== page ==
ian siegalIan Siegal & The Mississippi Mudbloods deliver some good blues but sound like they could use a bit more mud on their shoes....
Candy Store Kid
Ian Siegal & The Mississippi Mudbloods
Nugene Records
11 tracks / 46 minutes

We're not looking for insightful, artsy music on a blues album. What we hope to find is good, visceral jamming and lyrics that either brag about or lament the artist's love life and, for that matter, life in general. Siegal delivers this and more – but not much more – on Candy Store Kid, a serviceable blues album covering a variety of blues styles with the expected hot licks and brash swagger. The songs work best when Siegal gets into a lower vocal register, hinting at early Captain Beefheart, who cut his teeth on blues songs before becoming the iconic genius of avant-rock that he eventually became. This delivery works best on "Loose Canon" and the strange, half-sung/half spoken "The Fear," the album's most interesting track featuring clever, acerbic, ironic lyrics: "Good evening friends," he sings, "no one offered you resistance on that path of least resistance that you chose."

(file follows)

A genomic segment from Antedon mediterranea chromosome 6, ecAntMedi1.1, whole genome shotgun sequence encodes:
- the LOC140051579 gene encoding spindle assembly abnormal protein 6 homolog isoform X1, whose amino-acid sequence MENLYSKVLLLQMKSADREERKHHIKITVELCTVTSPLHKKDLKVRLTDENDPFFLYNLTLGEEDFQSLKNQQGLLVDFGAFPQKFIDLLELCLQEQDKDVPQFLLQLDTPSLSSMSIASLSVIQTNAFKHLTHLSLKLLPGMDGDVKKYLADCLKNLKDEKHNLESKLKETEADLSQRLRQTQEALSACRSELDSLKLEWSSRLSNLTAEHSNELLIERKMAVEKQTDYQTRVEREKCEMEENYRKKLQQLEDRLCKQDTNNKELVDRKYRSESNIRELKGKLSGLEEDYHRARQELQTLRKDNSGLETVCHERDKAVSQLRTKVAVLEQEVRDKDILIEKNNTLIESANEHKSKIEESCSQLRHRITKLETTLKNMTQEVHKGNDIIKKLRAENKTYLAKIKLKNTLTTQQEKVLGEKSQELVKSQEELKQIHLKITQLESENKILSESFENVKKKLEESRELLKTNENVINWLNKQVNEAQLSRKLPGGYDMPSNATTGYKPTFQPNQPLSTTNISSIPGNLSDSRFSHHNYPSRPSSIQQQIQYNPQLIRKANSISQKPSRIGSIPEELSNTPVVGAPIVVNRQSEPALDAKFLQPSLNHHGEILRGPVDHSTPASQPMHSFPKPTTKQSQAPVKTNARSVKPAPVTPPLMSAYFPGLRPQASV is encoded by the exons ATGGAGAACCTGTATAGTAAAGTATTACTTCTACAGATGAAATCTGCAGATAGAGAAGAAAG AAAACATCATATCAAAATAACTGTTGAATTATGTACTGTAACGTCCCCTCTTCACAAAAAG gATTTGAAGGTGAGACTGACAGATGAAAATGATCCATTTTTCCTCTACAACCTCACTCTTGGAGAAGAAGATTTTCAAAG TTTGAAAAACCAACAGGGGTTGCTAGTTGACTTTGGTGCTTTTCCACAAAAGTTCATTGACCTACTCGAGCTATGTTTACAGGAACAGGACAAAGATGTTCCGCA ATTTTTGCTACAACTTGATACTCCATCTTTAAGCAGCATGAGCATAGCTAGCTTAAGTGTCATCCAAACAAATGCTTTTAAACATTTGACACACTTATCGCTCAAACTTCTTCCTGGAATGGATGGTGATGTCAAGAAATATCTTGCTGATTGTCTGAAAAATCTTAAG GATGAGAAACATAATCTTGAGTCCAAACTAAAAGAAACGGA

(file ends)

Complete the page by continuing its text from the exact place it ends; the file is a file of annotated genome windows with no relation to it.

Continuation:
Far from a classic, Candy Store Kid does show potential and has some very good moments, including very well arranged and performed back-up vocals. The production is fairly dry throughout, lessening the impact of the playing, which is good but not overly memorable. Siegal's vocals mostly fall into the category of guy-trying-to-sing-with-gritty-soul, and "Green Power" sounds perfectly suited for early Joe Cocker – but the power of a Cocker vocal is never realized.

-Bert Saraco

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